The straight rock number then comes with Held In The Shadows. Rather calm verses carried by an acoustic guitar and a slamming chorus, driven by Craig's drumming.

On what is probably the album's most proggy track, we hear an old acquaintance on drums: Phil Ehart, known from Kansas, but also from Steve's album Please Don't Touch, plays drums on Shanghai To Samarkand. In addition, there are some exotic instruments, whose use Steve granted more and more space in the last years. Steve doesn't dwell on classical song structures for long - almost after the first verse (or more precisely: the introductory vocal part) he takes us into a kind of ambient/Hackett sphere, before a rather rocking bridge forms a kind of intermediate highlight. Suddenly oriental sounds form the main theme afterwards and Steve plays an incredible acoustic guitar part. This is probably what he meant in the interview when he stated that he can play things today that he couldn't play 20 years ago. The finale is again orchestral ... too orchestral.

Besides Held In The Shadows, Fox's Tango is another straight rock number (and it was the second single). Striking here - besides a great vocal by Steve - is also the concise bass.

Another piece with a rather classical song structure at the beginning is Day Of The Dead. It remains overall - also compared to Held In The Shadows, Fox's Tango or the following track, but rather inconspicuous. The middle part is quite pleasing, though, but the tempo change is somehow predictable. The dudelic noises at the end really didn't have to be - hadn't we left that behind?

For this Scorched Earth reconciles. Interestingly, the title translagted means something similar like Sierra Quemada from the album Guitar Noir. However, the two tracks have nothing to do with each other. Scorched Earth is a real ballad and works perfectly. Guitars and orchestration leave enough room for the melody and beautiful atmosphere of the song.

An outro closes the album and Esperanza is a curiosity for some German fans. A certain similarity to "Auferstanden aus Ruinen" (GDR national anthem) is certainly unintentional, but somehow recognizable.


The silence has not declared surrender on this album, but in fact Steve has let it crash again more. In some cases, it navigates tracks into a maze, in many places it is just too much and one has quite the feeling that certain tracks could have been arranged and produced in different, better way. But now Steve has presented us the tracks in this form. And that leaves ambivalent feelings. A real further development since Wolflight is not what Surrender Of Silence is. In addition, the preference for lush, orchestral sounds more or less crushes many interesting parts on the album. Many tracks contain very nice ideas, but are complicated by somewhat abrupt changes of direction without need. This definitely works once, as on the beautiful Shanghai to Samarkand, but other tracks, such as Natalia or Wingbeats, suffer. The Devil's Cathedral is an exception and a special track in that regard. It can be done that way, but it's a bit of a shame regarding the strong melody and structure in the opening section and it took a different direction in the second part.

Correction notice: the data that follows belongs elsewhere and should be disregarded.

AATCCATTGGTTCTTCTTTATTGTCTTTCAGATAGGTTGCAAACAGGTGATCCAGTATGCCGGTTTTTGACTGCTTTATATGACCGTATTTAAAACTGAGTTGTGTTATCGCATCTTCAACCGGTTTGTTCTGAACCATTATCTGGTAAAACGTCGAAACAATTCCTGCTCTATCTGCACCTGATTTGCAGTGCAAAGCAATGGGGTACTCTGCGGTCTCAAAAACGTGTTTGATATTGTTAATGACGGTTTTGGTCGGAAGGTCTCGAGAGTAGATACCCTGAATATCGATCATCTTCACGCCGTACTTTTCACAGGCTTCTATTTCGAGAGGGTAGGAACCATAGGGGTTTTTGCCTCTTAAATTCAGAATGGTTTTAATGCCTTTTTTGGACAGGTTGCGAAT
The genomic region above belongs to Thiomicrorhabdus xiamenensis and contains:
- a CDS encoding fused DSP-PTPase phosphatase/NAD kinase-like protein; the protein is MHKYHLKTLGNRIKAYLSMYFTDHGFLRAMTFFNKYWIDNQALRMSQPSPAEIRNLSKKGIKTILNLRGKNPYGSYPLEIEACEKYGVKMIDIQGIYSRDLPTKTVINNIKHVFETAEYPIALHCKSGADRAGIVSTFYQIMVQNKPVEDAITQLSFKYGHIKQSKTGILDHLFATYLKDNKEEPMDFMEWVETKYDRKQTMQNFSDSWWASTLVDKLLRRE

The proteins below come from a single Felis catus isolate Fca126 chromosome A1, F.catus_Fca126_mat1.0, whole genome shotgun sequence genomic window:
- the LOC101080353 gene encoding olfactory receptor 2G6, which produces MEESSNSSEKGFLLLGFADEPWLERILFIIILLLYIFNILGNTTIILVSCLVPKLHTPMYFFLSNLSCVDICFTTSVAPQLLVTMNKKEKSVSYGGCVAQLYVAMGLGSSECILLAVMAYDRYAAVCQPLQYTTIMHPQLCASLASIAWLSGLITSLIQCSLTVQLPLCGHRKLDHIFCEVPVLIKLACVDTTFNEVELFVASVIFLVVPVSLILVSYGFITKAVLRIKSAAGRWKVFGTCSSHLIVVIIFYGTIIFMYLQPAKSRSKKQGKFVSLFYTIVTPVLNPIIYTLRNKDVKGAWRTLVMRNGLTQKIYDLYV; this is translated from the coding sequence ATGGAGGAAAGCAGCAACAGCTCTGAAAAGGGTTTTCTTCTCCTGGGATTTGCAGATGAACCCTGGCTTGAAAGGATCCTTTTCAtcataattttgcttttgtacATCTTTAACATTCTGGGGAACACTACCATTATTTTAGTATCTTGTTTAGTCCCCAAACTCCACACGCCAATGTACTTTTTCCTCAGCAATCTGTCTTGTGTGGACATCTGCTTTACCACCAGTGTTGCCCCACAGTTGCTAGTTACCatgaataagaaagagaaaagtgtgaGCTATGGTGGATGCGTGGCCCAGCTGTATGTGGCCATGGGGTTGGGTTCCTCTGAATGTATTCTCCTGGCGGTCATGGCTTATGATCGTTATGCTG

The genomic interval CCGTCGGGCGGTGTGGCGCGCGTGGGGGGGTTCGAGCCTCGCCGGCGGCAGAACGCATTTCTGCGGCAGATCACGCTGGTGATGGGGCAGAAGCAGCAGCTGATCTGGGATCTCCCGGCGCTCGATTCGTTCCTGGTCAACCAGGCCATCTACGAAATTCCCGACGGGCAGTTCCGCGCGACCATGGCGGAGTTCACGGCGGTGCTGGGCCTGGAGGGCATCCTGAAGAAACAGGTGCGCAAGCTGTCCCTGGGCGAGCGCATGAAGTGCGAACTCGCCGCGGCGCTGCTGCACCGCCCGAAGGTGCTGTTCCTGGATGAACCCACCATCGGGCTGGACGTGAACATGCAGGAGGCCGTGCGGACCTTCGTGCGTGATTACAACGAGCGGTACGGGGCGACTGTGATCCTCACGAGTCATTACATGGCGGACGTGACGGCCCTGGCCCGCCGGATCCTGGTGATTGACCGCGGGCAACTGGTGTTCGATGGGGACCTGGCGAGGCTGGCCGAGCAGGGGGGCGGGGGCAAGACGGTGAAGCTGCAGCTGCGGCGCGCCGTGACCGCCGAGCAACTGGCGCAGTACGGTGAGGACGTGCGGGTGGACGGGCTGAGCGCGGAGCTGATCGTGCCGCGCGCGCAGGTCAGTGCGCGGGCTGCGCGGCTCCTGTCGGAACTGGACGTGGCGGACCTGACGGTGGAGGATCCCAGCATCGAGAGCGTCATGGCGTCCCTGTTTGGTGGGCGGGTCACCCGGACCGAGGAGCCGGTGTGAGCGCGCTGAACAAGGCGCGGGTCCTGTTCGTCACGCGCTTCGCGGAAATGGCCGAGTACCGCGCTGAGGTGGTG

Steve plays partly breathtaking guitar parts on Surrender Of Silence, also the bass lines of Jonas Reingold and the parts of the drummers are a lot of fun. The sound is unfortunately once again too thin, it doesn't stand out. One often has the feeling that the tracks could sound much better. Also the construction kit move (an African choir here, an orchestral carpet there) is not helpful in the long run and if used too often and has become a repeating element for several albums. Thus, it is no coincidence that the best moments of the album are the tracks with a fairly clear structure: The Obliterati intro, Held In The Shadows, the first part of The Devil's Catheral, Fox's Tango and the beautiful Scorched Earth. In addition, Shanghai To Samarkand is a flawless world music / prog number that is really well done.
Friends of his last albums will also enjoy Surrender Of Silence. Long-time fans will probably wish for a little less orchestra, a reduced use of exotic instruments, more straightforward songs and above all a fresher sound.